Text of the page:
The UAW has invited President Biden to join the picket lines in the labor union’s ongoing strike against the Big Three Detroit automakers. The UAW recently expanded its strike against GM and Stellantis in a strategy intended to give UAW negotiators greater flexibility in contract talks. Biden voiced support for the UAW immediately following the announcement of the strike.
Per a report from The Hill, UAW President Fain announced that the UAW would expand its strike against GM and Stellantis in a livestream address. During the announcement, Fain asked supporters to joint striking UAW members on the picket line, including President Biden.
“We invite and encourage everyone who supports our case to join us on the picket line, from our friends and families all the way up to the president of the United States,” Fain said. “We invite you to join us in our fight.”
President Biden voiced support for the UAW immediately following the announcement of the initial walkouts, stating that while “no one wants a strike,” he “[respects] workers’ right to use their options under the collective bargaining system. Biden also echoed the union’s call for record contracts on the back of automakers’ record profits.
“Over the past decade, auto companies have seen record profits, including the last few years, because of the extraordinary skill and sacrifices of the UAW workers. But those record profits have not been shared fairly, in my view, with those workers,” Biden said.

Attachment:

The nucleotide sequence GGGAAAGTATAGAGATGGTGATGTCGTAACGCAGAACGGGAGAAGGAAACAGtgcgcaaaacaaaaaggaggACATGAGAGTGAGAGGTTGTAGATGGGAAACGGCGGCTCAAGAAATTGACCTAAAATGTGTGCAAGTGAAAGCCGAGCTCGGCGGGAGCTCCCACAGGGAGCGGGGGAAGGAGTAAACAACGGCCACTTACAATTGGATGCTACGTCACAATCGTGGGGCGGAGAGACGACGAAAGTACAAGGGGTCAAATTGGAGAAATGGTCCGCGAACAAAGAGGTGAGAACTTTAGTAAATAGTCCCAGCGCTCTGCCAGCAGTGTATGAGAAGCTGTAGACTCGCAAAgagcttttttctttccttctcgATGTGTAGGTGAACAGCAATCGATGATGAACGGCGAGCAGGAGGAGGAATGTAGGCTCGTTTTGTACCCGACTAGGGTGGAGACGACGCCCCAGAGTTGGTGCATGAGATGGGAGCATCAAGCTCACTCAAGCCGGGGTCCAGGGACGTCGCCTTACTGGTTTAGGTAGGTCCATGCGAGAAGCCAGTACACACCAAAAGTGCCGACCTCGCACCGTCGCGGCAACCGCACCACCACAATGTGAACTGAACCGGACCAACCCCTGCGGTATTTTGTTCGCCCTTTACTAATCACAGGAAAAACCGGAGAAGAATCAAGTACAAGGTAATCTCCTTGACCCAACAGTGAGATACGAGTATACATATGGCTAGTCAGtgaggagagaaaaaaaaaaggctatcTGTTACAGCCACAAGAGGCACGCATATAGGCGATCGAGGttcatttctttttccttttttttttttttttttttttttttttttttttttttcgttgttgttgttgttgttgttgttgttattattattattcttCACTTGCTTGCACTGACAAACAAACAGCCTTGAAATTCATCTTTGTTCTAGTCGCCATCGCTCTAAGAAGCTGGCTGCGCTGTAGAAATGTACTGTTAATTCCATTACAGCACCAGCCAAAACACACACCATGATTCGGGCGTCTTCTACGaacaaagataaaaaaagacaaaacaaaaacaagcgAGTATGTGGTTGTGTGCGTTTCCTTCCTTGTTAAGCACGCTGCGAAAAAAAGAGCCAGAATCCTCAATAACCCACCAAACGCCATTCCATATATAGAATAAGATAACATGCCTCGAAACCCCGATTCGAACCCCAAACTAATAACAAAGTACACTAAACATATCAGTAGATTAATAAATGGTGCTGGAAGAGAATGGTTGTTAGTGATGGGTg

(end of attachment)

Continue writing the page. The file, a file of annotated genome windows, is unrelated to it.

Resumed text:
Labor leaders criticized Biden last year for signing a bill that blocked U.S. rail workers from striking. In addition, the Inflation Reduction Act has been criticized for not providing adequate protection for autoworkers in the industry-wide shift to EVs.
Biden initially announced that he would send Acting Labor Secretary Julie Su and White House Senior Adviser Gene Sperling to Detroit in order to assist in negotiations between the UAW and automakers. However, officials later stated that Su and Sperling would sit in on negotiations virtually, instead.
The UAW announced initial walkouts at three facilities following the expiration of the previous contract on Thursday, September 14th, including the GM Wentzville plant in Missouri. The union later expanded the strike to include additional facilities at GM and Stellantis, including nearly 20 GM parts distribution centers. GM has also idled production at its Fairfax assembly plant as a result of the strike. The UAW opted not to expand its strike against Ford, citing significant progress towards a new contract.
The UAW represents 146,000 autoworkers across all three of the Big Detroit automakers.